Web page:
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[-] kgb999 2012-07-30 13:02   (permalink)
Hmmm. Superficially it seems like a good thing.

I'm familiar with the Dry Lake area in Southern Nevada (and Amargosa). The Dry Lake is basically a salt-flat and already subjected pretty heavily to off-road use; so it's not exactly pristine. I my opinion is going to have a lot to do with what implementation looks like.

I will say that the environmental groups which have signed on are totally the most corporate of the lot.
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[-] wendy davis 2012-07-30 14:06   (permalink)
Replying to: kgb999
I figured you'd know the Nevada sites. It does look good at first glance, though the extra 19,000,000 getting similar many projects never have diligent enough EIS's anymore.

Given the dire need for sustainable energy, there may have to be some trade-offs with renewables (even the most low-profile wind turbines will kill some birds, and offend somebody's view). ;o)

It will also depend on the 'incentive deals'.

Yes on the corporate-funded environmental groups. Which ones are reliable by now? I've lost touch from the old days. Earth Justice? I'm drawing blanks. WWF is pretty corporate now too, as I remember.

Totally O/T, it's been bothering me that I don't have a clue as to what amount of work it would be for you to write on the non-corporate work-arounds to smartphone or cell communications in the coming days. Guess I assumed it was just figuring out which already working communications/modalities might be harnessed...or something.

You mentioned it so long ago, I've really forgotten if you'd even mentioned the basics you had in mind. I sure wasn't trying to heap a load of extra work on you, but I did want to make that point in the discussion on the other thread.
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[-] wendy davis 2012-07-30 14:11   (permalink)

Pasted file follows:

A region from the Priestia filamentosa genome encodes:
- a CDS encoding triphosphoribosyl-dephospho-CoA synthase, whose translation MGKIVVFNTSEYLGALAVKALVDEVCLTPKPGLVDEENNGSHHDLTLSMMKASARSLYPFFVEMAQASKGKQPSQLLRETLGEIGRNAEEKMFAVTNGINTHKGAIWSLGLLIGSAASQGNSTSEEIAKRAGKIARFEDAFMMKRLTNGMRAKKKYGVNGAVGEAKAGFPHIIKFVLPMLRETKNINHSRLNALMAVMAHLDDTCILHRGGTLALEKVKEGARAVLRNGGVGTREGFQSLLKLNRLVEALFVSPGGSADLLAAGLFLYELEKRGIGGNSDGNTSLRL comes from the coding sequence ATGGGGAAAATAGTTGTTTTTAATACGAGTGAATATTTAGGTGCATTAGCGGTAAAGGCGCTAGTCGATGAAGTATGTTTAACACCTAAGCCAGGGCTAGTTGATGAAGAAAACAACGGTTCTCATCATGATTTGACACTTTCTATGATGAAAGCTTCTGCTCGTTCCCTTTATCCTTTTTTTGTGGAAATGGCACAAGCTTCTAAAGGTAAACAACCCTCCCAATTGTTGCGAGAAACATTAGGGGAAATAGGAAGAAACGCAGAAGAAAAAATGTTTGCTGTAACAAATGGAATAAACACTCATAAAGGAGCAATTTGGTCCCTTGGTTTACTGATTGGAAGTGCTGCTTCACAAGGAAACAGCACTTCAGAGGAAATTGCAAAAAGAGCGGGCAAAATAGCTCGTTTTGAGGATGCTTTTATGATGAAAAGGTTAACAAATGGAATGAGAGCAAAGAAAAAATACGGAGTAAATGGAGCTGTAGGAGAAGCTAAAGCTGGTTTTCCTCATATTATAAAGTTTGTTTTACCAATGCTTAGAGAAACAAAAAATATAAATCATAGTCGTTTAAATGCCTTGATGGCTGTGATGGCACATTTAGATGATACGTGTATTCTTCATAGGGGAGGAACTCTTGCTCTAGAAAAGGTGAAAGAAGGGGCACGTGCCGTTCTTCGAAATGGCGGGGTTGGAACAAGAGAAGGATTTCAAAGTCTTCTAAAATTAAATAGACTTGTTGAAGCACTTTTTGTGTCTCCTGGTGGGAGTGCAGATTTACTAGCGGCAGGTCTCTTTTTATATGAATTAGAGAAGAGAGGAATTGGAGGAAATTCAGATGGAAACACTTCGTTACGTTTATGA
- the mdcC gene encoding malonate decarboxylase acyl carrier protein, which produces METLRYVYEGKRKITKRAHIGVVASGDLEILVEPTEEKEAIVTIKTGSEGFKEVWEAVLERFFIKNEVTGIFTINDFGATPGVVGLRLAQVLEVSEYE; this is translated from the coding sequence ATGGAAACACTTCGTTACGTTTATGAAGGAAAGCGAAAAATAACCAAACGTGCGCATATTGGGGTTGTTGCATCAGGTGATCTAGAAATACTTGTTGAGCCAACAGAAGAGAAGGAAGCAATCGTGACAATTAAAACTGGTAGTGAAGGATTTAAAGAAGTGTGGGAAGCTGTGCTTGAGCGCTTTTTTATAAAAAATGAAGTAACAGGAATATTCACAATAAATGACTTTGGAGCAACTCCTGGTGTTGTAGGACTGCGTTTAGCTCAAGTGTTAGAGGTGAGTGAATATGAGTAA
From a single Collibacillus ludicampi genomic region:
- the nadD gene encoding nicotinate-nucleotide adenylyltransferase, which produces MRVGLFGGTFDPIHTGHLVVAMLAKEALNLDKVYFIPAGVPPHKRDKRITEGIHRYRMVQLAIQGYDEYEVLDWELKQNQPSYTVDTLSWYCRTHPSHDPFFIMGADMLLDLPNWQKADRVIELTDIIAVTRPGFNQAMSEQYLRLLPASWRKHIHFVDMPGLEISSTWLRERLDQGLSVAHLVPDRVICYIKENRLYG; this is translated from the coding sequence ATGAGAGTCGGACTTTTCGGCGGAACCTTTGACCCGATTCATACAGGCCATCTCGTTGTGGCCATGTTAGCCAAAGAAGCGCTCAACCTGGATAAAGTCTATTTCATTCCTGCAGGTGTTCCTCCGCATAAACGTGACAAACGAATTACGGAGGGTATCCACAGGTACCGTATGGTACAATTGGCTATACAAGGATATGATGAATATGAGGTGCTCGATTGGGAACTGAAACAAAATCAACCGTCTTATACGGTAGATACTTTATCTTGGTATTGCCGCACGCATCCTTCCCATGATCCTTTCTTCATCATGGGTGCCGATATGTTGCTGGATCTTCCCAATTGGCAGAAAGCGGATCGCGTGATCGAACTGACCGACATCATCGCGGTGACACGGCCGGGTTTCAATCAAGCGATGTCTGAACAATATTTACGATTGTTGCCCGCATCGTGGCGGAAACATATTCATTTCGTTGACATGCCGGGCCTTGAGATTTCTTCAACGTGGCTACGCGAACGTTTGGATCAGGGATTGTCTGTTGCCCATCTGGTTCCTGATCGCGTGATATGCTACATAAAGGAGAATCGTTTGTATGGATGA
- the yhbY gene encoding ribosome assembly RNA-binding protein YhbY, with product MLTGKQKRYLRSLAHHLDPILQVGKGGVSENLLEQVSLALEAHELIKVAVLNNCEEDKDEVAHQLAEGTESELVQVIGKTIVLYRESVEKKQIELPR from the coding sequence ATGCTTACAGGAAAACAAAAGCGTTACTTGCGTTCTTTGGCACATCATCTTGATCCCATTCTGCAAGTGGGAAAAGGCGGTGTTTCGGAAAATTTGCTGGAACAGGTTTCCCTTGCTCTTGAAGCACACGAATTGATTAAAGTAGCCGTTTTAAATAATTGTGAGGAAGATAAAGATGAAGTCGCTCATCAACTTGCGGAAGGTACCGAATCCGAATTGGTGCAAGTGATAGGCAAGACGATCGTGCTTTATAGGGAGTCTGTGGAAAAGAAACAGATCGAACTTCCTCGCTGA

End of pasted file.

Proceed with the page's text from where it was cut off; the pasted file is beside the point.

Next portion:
Replying to: wendy davis
LOL; forgot to mention Antonito in SE CO. It's become a giant new age center with pyramids and crazy-cool-sounding construction. Wonder what the local politics will be there over all this?

I read a NY piece Matt Stoller linked to about Obama and cutting social safety net and health care monies (depressing), but some insider had said he'd mentioned perhaps climate change should be his 2nd term legacy. All this might be heading that way, skip the corporate cynicsm, but all the deepwater oil drilling permits...argh.

Wish his administration weren't working under T Boone's 'safe fracking' horseshit memes.
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[-] hermit 2012-08-03 08:43   (permalink)
This must happen: if not now, when?

A old military axiom: An imperfect plan quickly executed is often superior to a better one later. Outcomes are always imprecisely known, the ability to adjust the flow of our systems must be relied upon. Humanity must use its adaptive tools. They got us this far and into this mess, lets see if they can get us out.

The earth's patience is wearing thin. We can fix as we go.
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[-] wendy davis 2012-08-03 09:05   (permalink)
Replying to: hermit
I can enjoy your optimism, hermit, but the devil will be in the details made in the backrooms. It may all go well, and may be a glorious way to the however many MWs it has the potential to generate.

I've just grown so leery of the current 'fast-tracking' in which industry gains, the land and people...lose. But from your mouth (keyboard) to God's ears.

Hope that old military axiom proves true here. ;o)